Loofahs – they’re not what you think
Published 12:00 am Saturday, October 2, 2010
When one thinks of loofahs, we think of sponges used in spas to take away dead skin. Well, loofahs are vegetables that can be eaten like any squash when they are young. They are naturally sweet, cook very fast and really have a wonderful taste with Asian spices and seafood. The young loofah is a tender, adaptable vegetable with its porous texture and squash/cucumber flavor. It takes well to preparations in which it can soak up sauces and the flavors of other ingredients.
In China, loofah is steamed, boiled or stir-fried with garlic, onions or dried prawns, and it’s used as a cooling ingredient in spicy dishes. Of the two key types, the ridged variety, called angled loofah, must be peeled to remove its sharp ridges before cooking. The more bulbous, smooth loofah, or sponge gourd, can simply be sliced.
And they have still been around in our hot, dry September garden!
I have grown them from saved seed for several years. You may have a friend that has grown them as sponges where you can get seed. I was looking for seed in my favorite seed catalogues. Southern Seed Savers Exchange didn’t even have them. My favorite catalogue, Pine Tree, lists them under gourds (not in their Asian vegetable section) and does not mention eating them. Territorial does list them under Asian vegetables, while noting they are edible, they talk about how to grow them as sponges. They did have a hybrid called “seven happiness” – nice name. I don’t know about seven, but grow them not only for a sponge but also to eat, and they are a great addition to the garden for their flowers – prolific and long blooming large bright yellow flowers appear on the long vines best grown on a fence, trellis or arbor. Why talk so much about the seed? This is one you will have to grow. I don’t think you will find it in the Winn-Dixie vegetable section. I have a great little book, The Asian Grocery Store Demystified, and even there, no mention of loofah.
I recently read an interesting article in Saveur by Daniel Pinkwater (also author of Beautiful Yetta, about a Yiddish chicken – buy it for your children. It’s a great little book.)
He was eating in his favorite Chinese restaurant. The chef/owner comes over with a new dish saying, “I have something special, OK?” The dish was another stir-fry of a vegetable, a vegetable Pinkwater said he had never seen before. Pale green and pliant, it had a flavor somewhere between zucchini and cucumber.
“What is this we’re eating?” he asked. “Chinese vegetable,” was the reply.
“What’s it called?” he asked. The reply, “I don’t know the name in English. Eat. It is good for you.”
Then he asked the eldest son who was busing tables. “Jacky, what do you call this? Some kind of Chinese vegetable. My dad makes it good.”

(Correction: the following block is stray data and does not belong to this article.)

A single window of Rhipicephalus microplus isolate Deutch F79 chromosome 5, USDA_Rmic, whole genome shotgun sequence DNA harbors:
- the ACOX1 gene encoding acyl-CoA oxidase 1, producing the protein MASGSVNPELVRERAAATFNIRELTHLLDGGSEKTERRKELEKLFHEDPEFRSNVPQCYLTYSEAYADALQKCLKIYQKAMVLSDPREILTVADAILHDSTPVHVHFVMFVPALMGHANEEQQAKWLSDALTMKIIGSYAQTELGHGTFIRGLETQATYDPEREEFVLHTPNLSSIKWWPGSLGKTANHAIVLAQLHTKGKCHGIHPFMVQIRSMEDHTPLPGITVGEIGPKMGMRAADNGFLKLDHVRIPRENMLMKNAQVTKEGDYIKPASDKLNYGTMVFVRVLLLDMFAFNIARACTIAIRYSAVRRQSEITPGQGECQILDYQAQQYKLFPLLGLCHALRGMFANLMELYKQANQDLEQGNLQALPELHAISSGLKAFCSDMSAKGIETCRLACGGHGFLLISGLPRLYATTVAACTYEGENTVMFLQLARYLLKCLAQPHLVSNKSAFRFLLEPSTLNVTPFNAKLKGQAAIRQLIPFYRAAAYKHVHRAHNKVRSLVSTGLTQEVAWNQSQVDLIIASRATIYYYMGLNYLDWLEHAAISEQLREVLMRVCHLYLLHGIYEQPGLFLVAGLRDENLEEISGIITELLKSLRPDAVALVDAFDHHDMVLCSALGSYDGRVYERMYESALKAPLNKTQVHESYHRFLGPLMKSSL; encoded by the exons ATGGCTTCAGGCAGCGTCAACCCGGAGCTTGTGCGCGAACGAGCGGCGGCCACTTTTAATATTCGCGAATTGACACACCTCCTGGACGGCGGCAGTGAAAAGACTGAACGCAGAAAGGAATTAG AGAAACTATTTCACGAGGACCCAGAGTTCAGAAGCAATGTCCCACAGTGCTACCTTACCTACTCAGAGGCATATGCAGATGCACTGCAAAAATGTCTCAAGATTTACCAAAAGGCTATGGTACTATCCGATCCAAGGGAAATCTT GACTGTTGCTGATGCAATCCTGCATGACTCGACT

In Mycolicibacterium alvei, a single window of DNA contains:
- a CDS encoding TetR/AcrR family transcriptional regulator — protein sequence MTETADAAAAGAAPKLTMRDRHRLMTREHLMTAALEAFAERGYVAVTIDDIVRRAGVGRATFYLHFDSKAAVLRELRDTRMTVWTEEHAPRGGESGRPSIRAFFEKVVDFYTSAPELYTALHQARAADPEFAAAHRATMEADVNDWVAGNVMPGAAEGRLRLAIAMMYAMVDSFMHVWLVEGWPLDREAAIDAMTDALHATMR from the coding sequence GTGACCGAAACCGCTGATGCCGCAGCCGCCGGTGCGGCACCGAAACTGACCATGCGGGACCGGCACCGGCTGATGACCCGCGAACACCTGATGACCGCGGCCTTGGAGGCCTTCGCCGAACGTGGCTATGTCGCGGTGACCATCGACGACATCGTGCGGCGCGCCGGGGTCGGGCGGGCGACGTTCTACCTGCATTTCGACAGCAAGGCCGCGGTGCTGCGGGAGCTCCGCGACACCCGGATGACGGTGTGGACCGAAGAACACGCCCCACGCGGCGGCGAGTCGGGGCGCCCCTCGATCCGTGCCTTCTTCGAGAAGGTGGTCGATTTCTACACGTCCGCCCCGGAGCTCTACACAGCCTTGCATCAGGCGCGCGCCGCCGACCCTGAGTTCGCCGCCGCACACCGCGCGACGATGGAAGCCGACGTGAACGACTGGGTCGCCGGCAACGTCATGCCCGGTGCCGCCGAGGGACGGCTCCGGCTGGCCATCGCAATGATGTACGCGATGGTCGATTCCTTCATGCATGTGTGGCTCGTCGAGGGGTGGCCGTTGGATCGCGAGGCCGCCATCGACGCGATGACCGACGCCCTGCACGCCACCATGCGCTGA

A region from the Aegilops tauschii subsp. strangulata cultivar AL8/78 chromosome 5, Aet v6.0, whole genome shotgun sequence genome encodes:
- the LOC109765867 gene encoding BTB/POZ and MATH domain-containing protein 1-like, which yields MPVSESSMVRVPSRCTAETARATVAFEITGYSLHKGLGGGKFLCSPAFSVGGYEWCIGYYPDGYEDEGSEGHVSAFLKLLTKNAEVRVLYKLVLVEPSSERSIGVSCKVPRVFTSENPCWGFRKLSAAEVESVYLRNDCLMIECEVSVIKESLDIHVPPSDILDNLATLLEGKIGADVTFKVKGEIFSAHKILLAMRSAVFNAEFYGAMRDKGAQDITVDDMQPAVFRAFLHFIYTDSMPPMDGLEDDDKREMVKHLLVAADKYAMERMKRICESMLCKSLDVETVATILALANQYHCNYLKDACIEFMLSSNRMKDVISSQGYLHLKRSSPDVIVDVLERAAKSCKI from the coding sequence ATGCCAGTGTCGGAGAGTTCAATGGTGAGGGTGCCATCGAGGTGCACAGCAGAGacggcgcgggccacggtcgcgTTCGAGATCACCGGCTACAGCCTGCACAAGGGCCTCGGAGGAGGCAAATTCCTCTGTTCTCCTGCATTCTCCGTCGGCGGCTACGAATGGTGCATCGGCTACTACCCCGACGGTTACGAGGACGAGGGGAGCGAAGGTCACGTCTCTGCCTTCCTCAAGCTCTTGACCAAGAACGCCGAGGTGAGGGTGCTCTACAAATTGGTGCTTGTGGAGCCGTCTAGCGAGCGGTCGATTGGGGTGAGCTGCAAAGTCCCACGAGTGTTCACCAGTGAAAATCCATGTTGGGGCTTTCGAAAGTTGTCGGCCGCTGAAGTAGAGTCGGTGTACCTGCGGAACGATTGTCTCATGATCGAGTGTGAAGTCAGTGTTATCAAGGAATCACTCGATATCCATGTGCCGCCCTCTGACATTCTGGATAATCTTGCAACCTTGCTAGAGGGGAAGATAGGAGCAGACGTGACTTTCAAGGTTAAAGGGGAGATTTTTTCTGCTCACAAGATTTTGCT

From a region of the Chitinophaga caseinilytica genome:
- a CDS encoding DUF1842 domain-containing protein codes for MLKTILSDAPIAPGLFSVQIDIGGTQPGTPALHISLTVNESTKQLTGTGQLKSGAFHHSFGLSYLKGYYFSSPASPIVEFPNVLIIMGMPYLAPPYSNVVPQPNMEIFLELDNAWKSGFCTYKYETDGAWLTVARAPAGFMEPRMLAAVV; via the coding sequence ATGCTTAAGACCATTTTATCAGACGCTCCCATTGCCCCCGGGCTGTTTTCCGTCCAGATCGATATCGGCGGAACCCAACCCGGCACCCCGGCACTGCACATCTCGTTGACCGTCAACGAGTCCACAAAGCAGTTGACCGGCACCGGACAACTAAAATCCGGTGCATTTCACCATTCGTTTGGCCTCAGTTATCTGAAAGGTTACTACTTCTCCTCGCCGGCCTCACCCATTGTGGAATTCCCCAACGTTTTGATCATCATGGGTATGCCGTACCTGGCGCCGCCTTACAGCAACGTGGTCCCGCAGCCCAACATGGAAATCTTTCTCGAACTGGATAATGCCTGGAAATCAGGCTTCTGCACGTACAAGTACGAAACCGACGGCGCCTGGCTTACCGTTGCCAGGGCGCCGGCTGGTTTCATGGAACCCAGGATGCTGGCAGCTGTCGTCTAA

So if you can grow or find some loofah try this Chinese stir-fry.
2 tbsp. canola oil
4 cloves garlic, thinly sliced lengthwise
1 lb. loofah gourd, peeled and cut diagonally into 1½ inch-long pieces
Kosher salt and freshly ground white pepper, to taste
Sugar, to taste
Heat oil in a 14” flat-bottomed wok or nonstick skillet over high heat. Add garlic; cook, stirring, until golden, 15-20 seconds. Add loofah and 1 tbsp. water; season with salt, white pepper, and sugar. Cook, stirring until just tender, 30-60 seconds. Serve immediately.
A simple stir-fry or sauté with whatever spices you wish makes loofah a simple side for any meal. The next recipe is great. I have done it several times recently, and it is just fresh and simple.
Muop Tom Xao
Vietnamese Loofah and Shrimp Stir Fry
Serves two as an appetizer (Add some rice and make it a main.)
About half a dozen shrimp
2 cloves garlic
1 tsp. salt
Dash of fish sauce
Peel, de-vein and mince shrimp. Add 1 tsp. salt and mix. Set aside.
Peel loofah; slice lengthwise, then slice horizontally as thinly as possible. Mince garlic. Add a little oil to a hot pan. Add the garlic and shrimp, and sauté until shrimp is half-cooked. Add loofah, and sauté until loofah is softened and transparent, takes about another two to three minutes. Add fish sauce to taste.
I had always done this next recipe with zucchini but the loofahs are just as wonderful as the zucchini.
Shrimp with Loofahs or Zucchini
12 oz. loofah
1½ teaspoons salt
12 oz. peeled, good quality shrimp
5 tablespoons vegetable oil
6 cloves garlic, peeled and very finely chopped
3 oz. finely chopped fresh green coriander (cilantro)
1 fresh, hot chili, finely chopped
½ teaspoon ground turmeric
1½ teaspoons ground cumin
¼ teaspoon cayenne
3 small canned tomatoes, finely chopped plus their liquid
1 teaspoon peeled, very finely grated fresh ginger
1 tablespoon lemon juice
Scrub the loofahs, peel and trim them. Now cut them in four slices lengthwise. Cut each slice, lengthwise into four long strips. Cut the strips into thirds, crosswise. Put the loofahs in a bowl. Sprinkle ¼ teaspoon of the salt over the pieces. Toss to mix and set aside for 30-40 minutes. Drain and pat dry.
Put the shrimp on kitchen paper and dry them off as well.
Put the oil in a wide pan or frying pan set over medium-high heat. When hot, put in the chopped garlic. Stir and fry until the garlic pieces turn a medium-brown color. Put in the loofahs, fresh coriander, green chili, turmeric, cumin, cayenne, tomatoes and their liquid, ginger, lemon juice and remaining 1 teaspoon salt. Stir to mix, and bring to a simmer. Add the shrimp, and stir them in. Cover, turn heat to low and simmer for three minutes.
Uncover, turn the heat to medium and boil away the liquid, if there is any, so that you are left with a thick sauce.
Serve with basmati rice.